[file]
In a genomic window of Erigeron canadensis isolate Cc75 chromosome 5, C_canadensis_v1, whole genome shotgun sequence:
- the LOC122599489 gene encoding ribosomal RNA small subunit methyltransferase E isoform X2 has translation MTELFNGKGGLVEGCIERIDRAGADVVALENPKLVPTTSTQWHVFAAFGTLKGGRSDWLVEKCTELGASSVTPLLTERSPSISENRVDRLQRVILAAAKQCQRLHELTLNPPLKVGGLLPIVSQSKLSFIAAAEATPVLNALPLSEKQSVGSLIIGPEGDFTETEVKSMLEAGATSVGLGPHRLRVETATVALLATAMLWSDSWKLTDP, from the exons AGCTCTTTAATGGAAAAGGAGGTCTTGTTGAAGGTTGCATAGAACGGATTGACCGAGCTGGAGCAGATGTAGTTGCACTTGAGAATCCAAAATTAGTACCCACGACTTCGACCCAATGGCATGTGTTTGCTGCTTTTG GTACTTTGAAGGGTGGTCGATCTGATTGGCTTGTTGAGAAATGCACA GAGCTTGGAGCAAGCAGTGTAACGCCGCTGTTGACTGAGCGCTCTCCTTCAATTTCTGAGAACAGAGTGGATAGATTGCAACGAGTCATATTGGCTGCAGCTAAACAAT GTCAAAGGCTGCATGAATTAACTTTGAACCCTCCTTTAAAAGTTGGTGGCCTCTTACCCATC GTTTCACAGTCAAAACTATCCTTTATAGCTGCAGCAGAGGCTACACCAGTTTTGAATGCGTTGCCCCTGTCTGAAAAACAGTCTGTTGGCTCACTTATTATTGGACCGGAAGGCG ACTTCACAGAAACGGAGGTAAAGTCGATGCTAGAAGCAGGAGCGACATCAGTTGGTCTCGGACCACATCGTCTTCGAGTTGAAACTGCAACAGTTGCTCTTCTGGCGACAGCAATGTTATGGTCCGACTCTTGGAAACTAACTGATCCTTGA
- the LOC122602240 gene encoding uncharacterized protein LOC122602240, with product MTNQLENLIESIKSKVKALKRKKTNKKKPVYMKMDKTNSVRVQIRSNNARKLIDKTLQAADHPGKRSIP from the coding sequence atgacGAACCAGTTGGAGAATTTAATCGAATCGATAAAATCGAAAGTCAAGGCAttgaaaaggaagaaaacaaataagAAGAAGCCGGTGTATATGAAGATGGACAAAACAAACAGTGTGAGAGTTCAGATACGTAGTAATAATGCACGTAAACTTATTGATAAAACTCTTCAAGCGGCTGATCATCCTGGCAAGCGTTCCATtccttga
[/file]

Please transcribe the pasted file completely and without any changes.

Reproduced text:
In a genomic window of Erigeron canadensis isolate Cc75 chromosome 5, C_canadensis_v1, whole genome shotgun sequence:
- the LOC122599489 gene encoding ribosomal RNA small subunit methyltransferase E isoform X2 has translation MTELFNGKGGLVEGCIERIDRAGADVVALENPKLVPTTSTQWHVFAAFGTLKGGRSDWLVEKCTELGASSVTPLLTERSPSISENRVDRLQRVILAAAKQCQRLHELTLNPPLKVGGLLPIVSQSKLSFIAAAEATPVLNALPLSEKQSVGSLIIGPEGDFTETEVKSMLEAGATSVGLGPHRLRVETATVALLATAMLWSDSWKLTDP, from the exons AGCTCTTTAATGGAAAAGGAGGTCTTGTTGAAGGTTGCATAGAACGGATTGACCGAGCTGGAGCAGATGTAGTTGCACTTGAGAATCCAAAATTAGTACCCACGACTTCGACCCAATGGCATGTGTTTGCTGCTTTTG GTACTTTGAAGGGTGGTCGATCTGATTGGCTTGTTGAGAAATGCACA GAGCTTGGAGCAAGCAGTGTAACGCCGCTGTTGACTGAGCGCTCTCCTTCAATTTCTGAGAACAGAGTGGATAGATTGCAACGAGTCATATTGGCTGCAGCTAAACAAT GTCAAAGGCTGCATGAATTAACTTTGAACCCTCCTTTAAAAGTTGGTGGCCTCTTACCCATC GTTTCACAGTCAAAACTATCCTTTATAGCTGCAGCAGAGGCTACACCAGTTTTGAATGCGTTGCCCCTGTCTGAAAAACAGTCTGTTGGCTCACTTATTATTGGACCGGAAGGCG ACTTCACAGAAACGGAGGTAAAGTCGATGCTAGAAGCAGGAGCGACATCAGTTGGTCTCGGACCACATCGTCTTCGAGTTGAAACTGCAACAGTTGCTCTTCTGGCGACAGCAATGTTATGGTCCGACTCTTGGAAACTAACTGATCCTTGA
- the LOC122602240 gene encoding uncharacterized protein LOC122602240, with product MTNQLENLIESIKSKVKALKRKKTNKKKPVYMKMDKTNSVRVQIRSNNARKLIDKTLQAADHPGKRSIP from the coding sequence atgacGAACCAGTTGGAGAATTTAATCGAATCGATAAAATCGAAAGTCAAGGCAttgaaaaggaagaaaacaaataagAAGAAGCCGGTGTATATGAAGATGGACAAAACAAACAGTGTGAGAGTTCAGATACGTAGTAATAATGCACGTAAACTTATTGATAAAACTCTTCAAGCGGCTGATCATCCTGGCAAGCGTTCCATtccttga